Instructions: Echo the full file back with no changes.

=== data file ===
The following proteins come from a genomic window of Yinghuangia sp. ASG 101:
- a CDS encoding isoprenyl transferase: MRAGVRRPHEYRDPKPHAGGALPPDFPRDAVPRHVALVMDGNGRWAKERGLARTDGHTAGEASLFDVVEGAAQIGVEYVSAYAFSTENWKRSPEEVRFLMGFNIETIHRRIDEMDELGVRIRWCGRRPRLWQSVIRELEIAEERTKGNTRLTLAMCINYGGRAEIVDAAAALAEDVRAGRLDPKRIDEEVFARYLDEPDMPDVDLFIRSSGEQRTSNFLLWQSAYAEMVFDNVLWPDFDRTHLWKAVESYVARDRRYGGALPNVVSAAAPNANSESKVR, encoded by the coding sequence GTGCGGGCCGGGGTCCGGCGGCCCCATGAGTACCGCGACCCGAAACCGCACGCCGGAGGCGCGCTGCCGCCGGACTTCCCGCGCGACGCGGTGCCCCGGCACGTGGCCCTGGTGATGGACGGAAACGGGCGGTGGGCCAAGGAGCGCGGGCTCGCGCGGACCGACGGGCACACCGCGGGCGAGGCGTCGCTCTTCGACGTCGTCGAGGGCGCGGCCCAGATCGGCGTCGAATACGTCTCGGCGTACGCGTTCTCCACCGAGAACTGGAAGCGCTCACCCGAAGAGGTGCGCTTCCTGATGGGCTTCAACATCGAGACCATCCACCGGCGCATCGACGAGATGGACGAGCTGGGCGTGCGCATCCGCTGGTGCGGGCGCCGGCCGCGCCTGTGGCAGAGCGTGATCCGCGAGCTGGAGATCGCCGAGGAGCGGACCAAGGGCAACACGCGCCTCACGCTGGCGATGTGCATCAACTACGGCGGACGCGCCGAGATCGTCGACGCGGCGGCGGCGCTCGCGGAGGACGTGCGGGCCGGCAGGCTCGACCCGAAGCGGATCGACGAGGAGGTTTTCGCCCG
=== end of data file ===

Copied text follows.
The following proteins come from a genomic window of Yinghuangia sp. ASG 101:
- a CDS encoding isoprenyl transferase: MRAGVRRPHEYRDPKPHAGGALPPDFPRDAVPRHVALVMDGNGRWAKERGLARTDGHTAGEASLFDVVEGAAQIGVEYVSAYAFSTENWKRSPEEVRFLMGFNIETIHRRIDEMDELGVRIRWCGRRPRLWQSVIRELEIAEERTKGNTRLTLAMCINYGGRAEIVDAAAALAEDVRAGRLDPKRIDEEVFARYLDEPDMPDVDLFIRSSGEQRTSNFLLWQSAYAEMVFDNVLWPDFDRTHLWKAVESYVARDRRYGGALPNVVSAAAPNANSESKVR, encoded by the coding sequence GTGCGGGCCGGGGTCCGGCGGCCCCATGAGTACCGCGACCCGAAACCGCACGCCGGAGGCGCGCTGCCGCCGGACTTCCCGCGCGACGCGGTGCCCCGGCACGTGGCCCTGGTGATGGACGGAAACGGGCGGTGGGCCAAGGAGCGCGGGCTCGCGCGGACCGACGGGCACACCGCGGGCGAGGCGTCGCTCTTCGACGTCGTCGAGGGCGCGGCCCAGATCGGCGTCGAATACGTCTCGGCGTACGCGTTCTCCACCGAGAACTGGAAGCGCTCACCCGAAGAGGTGCGCTTCCTGATGGGCTTCAACATCGAGACCATCCACCGGCGCATCGACGAGATGGACGAGCTGGGCGTGCGCATCCGCTGGTGCGGGCGCCGGCCGCGCCTGTGGCAGAGCGTGATCCGCGAGCTGGAGATCGCCGAGGAGCGGACCAAGGGCAACACGCGCCTCACGCTGGCGATGTGCATCAACTACGGCGGACGCGCCGAGATCGTCGACGCGGCGGCGGCGCTCGCGGAGGACGTGCGGGCCGGCAGGCTCGACCCGAAGCGGATCGACGAGGAGGTTTTCGCCCG